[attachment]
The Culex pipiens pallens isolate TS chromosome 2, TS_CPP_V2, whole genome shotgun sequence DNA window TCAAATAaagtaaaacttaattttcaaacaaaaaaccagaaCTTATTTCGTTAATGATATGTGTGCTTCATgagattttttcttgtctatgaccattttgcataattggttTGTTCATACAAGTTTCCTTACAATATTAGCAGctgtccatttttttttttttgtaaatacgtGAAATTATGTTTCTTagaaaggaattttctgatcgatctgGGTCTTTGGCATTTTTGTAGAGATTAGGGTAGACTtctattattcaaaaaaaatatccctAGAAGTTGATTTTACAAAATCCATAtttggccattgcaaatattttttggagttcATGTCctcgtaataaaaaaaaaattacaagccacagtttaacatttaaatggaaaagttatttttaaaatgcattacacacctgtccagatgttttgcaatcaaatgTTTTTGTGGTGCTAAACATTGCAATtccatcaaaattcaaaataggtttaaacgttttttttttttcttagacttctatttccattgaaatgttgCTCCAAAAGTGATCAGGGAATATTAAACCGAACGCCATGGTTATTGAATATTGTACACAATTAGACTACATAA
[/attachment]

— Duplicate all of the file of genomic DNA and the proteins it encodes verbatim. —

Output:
The Culex pipiens pallens isolate TS chromosome 2, TS_CPP_V2, whole genome shotgun sequence DNA window TCAAATAaagtaaaacttaattttcaaacaaaaaaccagaaCTTATTTCGTTAATGATATGTGTGCTTCATgagattttttcttgtctatgaccattttgcataattggttTGTTCATACAAGTTTCCTTACAATATTAGCAGctgtccatttttttttttttgtaaatacgtGAAATTATGTTTCTTagaaaggaattttctgatcgatctgGGTCTTTGGCATTTTTGTAGAGATTAGGGTAGACTtctattattcaaaaaaaatatccctAGAAGTTGATTTTACAAAATCCATAtttggccattgcaaatattttttggagttcATGTCctcgtaataaaaaaaaaattacaagccacagtttaacatttaaatggaaaagttatttttaaaatgcattacacacctgtccagatgttttgcaatcaaatgTTTTTGTGGTGCTAAACATTGCAATtccatcaaaattcaaaataggtttaaacgttttttttttttcttagacttctatttccattgaaatgttgCTCCAAAAGTGATCAGGGAATATTAAACCGAACGCCATGGTTATTGAATATTGTACACAATTAGACTACATAA